Natural Language & Linguistic Theory

, Volume 33, Issue 2, pp 417–467 | Cite as

Ergativity and the complexity of extraction: a view from Mayan

  • Lauren Eby Clemens
  • Jessica Coon
  • Pedro Mateo Pedro
  • Adam Milton Morgan
  • Maria Polinsky
  • Gabrielle Tandet
  • Matthew Wagers
Article

Abstract

Researchers using different methods have converged on the result that subject relative clauses are easier to process than object relative clauses. Cross-linguistic evidence for the subject processing advantage (SPA) has come mostly from accusative languages, where the covariance of grammatical function and case prevents researchers from determining which of these two factors underlies the SPA. Languages with morphological ergativity allow for the separation of case and grammatical function, since the subject position is associated with two cases: absolutive (intransitive subjects) and ergative (transitive subjects). Prior experimental results on the processing of ergative languages suggest that grammatical function and surface case may be equally important in relative clause processing. On the one hand, as a syntactic subject, the ergative DP has a processing advantage over the absolutive object. On the other hand, the appearance of an ergative serves as a cue for the projection of the absolutive object, which gives processing preference to that object. This paper further tests these findings by examining the processing of relative clauses in Ch’ol and Q’anjob’al, two languages that mark ergativity via agreement on the predicate (head-marking). We address two main questions: (a) does the SPA hold in ergative languages? And (b) are case and agreement equally able to license grammatical functions, and if so, is this reflected in processing? With regard to (a), our results support the SPA, suggesting that it is present in both ergative and accusative languages. With respect to (b), we do not find evidence for a cueing effect associated with the ergative agreement marker. We conclude that dependent-marking is superior to head-marking in tracking grammatical function; in the absence of case cues, universal structural preferences such as the SPA become more pronounced. We also consider and reject a processing explanation for syntactic ergativity, according to which some languages categorically avoid A-bar movement of the ergative with a gap because it imposes a heavy processing load. Our results show that the processing of ergative gaps is not associated with greater cost than the processing of absolutive object gaps; this suggests that an explanation for syntactic ergativity should be sought outside processing.

Keywords

Ergativity Mayan Head-marking Dependent-marking Processing Relative clauses Subject preference 

Notes

Acknowledgements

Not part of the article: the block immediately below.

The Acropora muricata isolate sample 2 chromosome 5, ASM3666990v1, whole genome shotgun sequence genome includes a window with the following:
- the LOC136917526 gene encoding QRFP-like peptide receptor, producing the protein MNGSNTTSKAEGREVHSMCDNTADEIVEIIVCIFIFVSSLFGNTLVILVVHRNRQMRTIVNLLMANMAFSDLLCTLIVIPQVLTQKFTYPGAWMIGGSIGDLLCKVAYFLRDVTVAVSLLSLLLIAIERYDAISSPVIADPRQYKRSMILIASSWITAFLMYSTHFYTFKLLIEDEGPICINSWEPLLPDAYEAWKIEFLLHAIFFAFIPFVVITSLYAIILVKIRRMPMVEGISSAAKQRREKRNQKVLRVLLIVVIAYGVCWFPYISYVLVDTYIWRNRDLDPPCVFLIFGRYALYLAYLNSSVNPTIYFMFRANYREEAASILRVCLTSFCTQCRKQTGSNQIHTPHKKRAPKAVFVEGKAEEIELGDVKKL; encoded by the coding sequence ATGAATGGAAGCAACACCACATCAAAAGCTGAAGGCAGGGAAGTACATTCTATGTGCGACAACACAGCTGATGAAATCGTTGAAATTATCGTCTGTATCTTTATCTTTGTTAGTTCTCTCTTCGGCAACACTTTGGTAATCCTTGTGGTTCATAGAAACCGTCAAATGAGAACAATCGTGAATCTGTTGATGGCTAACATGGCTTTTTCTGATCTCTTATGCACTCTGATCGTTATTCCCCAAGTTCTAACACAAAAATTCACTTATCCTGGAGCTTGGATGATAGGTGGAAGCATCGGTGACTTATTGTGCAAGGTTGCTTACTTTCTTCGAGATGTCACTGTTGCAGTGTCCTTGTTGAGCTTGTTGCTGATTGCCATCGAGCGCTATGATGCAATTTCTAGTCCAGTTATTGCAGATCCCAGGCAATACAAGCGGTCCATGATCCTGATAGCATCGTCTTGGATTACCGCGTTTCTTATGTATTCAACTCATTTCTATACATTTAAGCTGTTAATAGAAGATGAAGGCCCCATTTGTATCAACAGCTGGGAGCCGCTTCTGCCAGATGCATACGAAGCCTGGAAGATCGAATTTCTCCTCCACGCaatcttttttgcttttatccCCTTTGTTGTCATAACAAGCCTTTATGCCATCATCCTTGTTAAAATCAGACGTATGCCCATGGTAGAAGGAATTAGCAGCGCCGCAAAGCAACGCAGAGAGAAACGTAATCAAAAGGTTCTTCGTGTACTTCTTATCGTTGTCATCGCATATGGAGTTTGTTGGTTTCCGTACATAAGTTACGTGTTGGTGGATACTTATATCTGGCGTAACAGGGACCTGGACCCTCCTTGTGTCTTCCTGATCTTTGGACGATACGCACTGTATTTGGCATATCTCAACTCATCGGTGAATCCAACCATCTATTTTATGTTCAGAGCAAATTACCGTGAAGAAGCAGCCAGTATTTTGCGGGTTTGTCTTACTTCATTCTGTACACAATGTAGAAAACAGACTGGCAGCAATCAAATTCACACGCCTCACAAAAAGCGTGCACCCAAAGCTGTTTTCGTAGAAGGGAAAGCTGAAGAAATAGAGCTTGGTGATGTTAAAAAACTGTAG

The authors of this paper are listed in alphabetical order. The work reported here was supported in part by the Max-Planck Institute for Evolutionary Anthropology, the Davis Center for Russian and Eurasian Studies (Harvard), the David Rockefeller Center for Latin American Studies (Harvard), the National Heritage Language Research Center (UCLA), the Center for Advanced Study of Language at the University of Maryland Grant Z903702, the National Science Foundation Grant BCS-1144223 to Maria Polinsky, and the National Science Foundation Graduate Research Fellowship 2012136967 to Adam M. Morgan. Any opinion, findings, and conclusions or recommendations expressed in this material are those of the authors and do not necessarily reflect the views of the National Science Foundation, the United States Government, or the other agencies.

We would like to thank Judith Aissen, Caitlin Keenan, Janet Fodor, Annie Gagliardi, Itziar Laka, Beth Levin, Omer Preminger, Gregory Scontras, audiences at the 86th annual meeting of the LSA and WCCFL 31, three anonymous reviewers, and our editor Marcel den Dikken for helpful comments on this paper. Nicolás Arcos López, Olga Fedorova, Emily Raykhman, and Svetlana Tchistiakova deserve thanks for their help with technical aspects of this project. Finally, we are grateful to the following individuals and groups in Chiapas, Mexico and Santa Eulalia, Huehuetenango, Guatemala for their time, logistical support and hospitality: Diego Adalberto, Daniel Pedro Mateo, María Pedro, Pedro Gutiérrez Sánchez, the family of Nicolás Arcos López, Universidad Intercultural de Tabasco students and staff, Asociación de Mujeres Eulalenses para el Desarrollo Integral Pixan Konob’, the Municipality of Santa Eulalia, Huehuetenango, and the participants in our experiments.

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© Springer Science+Business Media Dordrecht 2014

Authors and Affiliations

  • Lauren Eby Clemens
    • 1
  • Jessica Coon
    • 2
  • Pedro Mateo Pedro
    • 1
  • Adam Milton Morgan
    • 3
  • Maria Polinsky
    • 1
  • Gabrielle Tandet
    • 1
  • Matthew Wagers
    • 3
  1. 1.Harvard UniversityCambridgeUSA
  2. 2.McGill UniversityMontrealCanada
  3. 3.University of California at Santa CruzSanta CruzUSA

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